Scott Kelly, photographed with his 2016 Corvette Stingray at Ellington Airport, near NASA’s Johnson Space Center, in Houston. An American writer, Tom Wolfe, has just received something so exciting his pallid cheeks have lit up and gone positively aglow. From out of the blue (strictly speaking, from above the blue) have arrived his first message from space, his first telephone call from space, and his first photograph from space. His eyes fasten first upon the photograph.
Marie Cosindas was barely four-foot-eleven up on her tiptoes, if that. She may have weighed 100 pounds as long as she was lugging her big old Linhof wooden-box portrait camera and her tripod and stacks of four-by-five-inch film slides around in her duffel bag. She was so soft-spoken that if you were eating a potato chip or even a Stoned Wheat Thin, you couldn’t make out a word she said. And inside all that delicate wrapping was an iron rod.
Katherine Boo examines the human side of inequality through the families striving toward a better life in Annawadi, a settlement near the Mumbai airport. As India starts to modernize, they are filled with hope for the future, but soon realize that established systems of poverty, caste, terror, and power that have defined the past are still very much present.
Muck Rack makes it simple to find people, tweets, or articles that mention any name, keyword, company, hashtag etc. We've compiled this guide to help you make the most of your search.
Selecting a term
Start searching tweets, articles from media outlets, articles mentioned in tweets, journalists'
names, titles and bios with some suggested searches:
Companies or Topics (e.g. iPhone, Microsoft)
Phrases (e.g. "cloud computing") — use quotes to keep the terms together
Twitter handles (e.g. @username) — returns those who have mentioned or replied to
Names (e.g. "David Pogue")
Hashtags (e.g. #sxsw, #london2012)
Bio details (e.g. vegan, Olympics, father)
Muck Rack's Advanced Search allows for many boolean operators.
Find results that mention multiple specified terms, use AND or
+. For example, ensure each result contains both Elon Musk and Mark Zuckerberg by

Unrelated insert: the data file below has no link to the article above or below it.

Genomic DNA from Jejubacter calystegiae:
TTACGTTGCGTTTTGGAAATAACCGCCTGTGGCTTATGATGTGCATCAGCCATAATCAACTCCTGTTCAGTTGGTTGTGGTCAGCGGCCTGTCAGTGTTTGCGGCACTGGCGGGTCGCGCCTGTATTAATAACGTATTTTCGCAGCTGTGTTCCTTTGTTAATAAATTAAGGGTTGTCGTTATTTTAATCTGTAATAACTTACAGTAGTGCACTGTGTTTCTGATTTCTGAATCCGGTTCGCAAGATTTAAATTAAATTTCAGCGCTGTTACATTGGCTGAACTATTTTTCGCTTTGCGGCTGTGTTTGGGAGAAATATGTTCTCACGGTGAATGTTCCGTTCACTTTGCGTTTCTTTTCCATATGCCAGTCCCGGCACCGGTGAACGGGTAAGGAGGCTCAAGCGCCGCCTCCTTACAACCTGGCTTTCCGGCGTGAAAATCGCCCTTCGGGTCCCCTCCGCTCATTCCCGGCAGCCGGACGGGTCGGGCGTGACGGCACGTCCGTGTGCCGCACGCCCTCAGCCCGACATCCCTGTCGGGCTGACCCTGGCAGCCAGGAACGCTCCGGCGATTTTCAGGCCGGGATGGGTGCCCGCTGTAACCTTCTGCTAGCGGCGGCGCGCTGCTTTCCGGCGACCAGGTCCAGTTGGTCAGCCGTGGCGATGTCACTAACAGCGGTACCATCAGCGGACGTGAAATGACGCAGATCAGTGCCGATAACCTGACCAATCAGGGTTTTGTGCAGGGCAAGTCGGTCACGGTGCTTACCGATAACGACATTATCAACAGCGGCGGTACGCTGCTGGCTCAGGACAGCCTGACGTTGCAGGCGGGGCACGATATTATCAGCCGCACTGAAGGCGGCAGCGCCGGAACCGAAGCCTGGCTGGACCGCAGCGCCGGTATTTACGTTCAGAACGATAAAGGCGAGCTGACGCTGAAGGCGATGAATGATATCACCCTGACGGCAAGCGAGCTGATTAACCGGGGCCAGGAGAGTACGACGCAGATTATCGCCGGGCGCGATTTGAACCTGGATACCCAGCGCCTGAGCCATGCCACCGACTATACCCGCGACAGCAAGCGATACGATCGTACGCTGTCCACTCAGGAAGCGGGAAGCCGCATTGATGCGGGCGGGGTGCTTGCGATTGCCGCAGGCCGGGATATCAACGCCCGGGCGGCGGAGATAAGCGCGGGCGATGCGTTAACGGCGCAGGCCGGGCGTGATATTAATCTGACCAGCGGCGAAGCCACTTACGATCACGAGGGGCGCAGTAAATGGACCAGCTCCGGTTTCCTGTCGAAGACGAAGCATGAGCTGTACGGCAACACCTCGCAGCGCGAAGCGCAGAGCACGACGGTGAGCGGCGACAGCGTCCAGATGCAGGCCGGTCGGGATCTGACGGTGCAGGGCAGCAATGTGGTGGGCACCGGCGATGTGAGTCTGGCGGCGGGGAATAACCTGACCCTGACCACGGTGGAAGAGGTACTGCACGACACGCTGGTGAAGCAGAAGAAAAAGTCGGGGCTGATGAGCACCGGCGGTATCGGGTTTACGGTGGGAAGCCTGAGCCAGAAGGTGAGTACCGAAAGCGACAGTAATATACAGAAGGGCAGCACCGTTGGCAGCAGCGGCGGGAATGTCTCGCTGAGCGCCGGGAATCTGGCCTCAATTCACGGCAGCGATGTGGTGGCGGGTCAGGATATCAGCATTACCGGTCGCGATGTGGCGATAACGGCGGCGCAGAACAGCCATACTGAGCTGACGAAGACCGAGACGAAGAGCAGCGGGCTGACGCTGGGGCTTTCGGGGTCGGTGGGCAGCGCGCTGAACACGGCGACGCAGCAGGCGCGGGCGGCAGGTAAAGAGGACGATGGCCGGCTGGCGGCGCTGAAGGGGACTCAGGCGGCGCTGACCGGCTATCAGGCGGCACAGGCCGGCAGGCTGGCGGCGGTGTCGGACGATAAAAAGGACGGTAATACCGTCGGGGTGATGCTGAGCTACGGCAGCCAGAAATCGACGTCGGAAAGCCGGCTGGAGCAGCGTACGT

searching Obama AND Romney or Obama + Romney.
Use the operators OR or , to broaden your search when you'd like either of
multiple terms to appear in results. (This is the default behavior of our search when no operators
are used.) For example, search for democrat OR republican to find results that refer to
Democrats and/or Republicans.
Use NOT or - to subtract results from your search. For
example, searching Disney will yield results about the Walt Disney Company as well as Walt Disney
World Resort. To exclude mentions of Disney World, search for Disney -World or Disney
When using one of these operators with a phrase, enclose it in quotation marks. For example, you can
find results about smartphones excluding Apple's iPhone 4S by searching smartphone -"iPhone
Exact case matching or punctuation
If you're searching for a brand name or keyword that relies on specific punctuation marks or capitalization, you can
find results that match your exact query by adding matchcase: before the keyword you're searching for, like matchcase:E*TRADE .
Use parentheses to separate multiple
boolean phrases. For example, to find journalists talking about having fun in Disney World or
Disneyland, search for ("disney world" OR disneyland) AND fun.
An asterisk can be used to search for any variation of a root word truncated by the asterisk. For example, searching for admin* will return results for administrator, administration, administer, administered, etc.
A near operator is an AND operator where you can control the distance between the words. You can vary the distance the near operation uses by adding a forward slash and number (between 0-99) such as strawberries NEAR/10 "whipped cream", which means the strawberries must exist within 10 words of "whipped cream".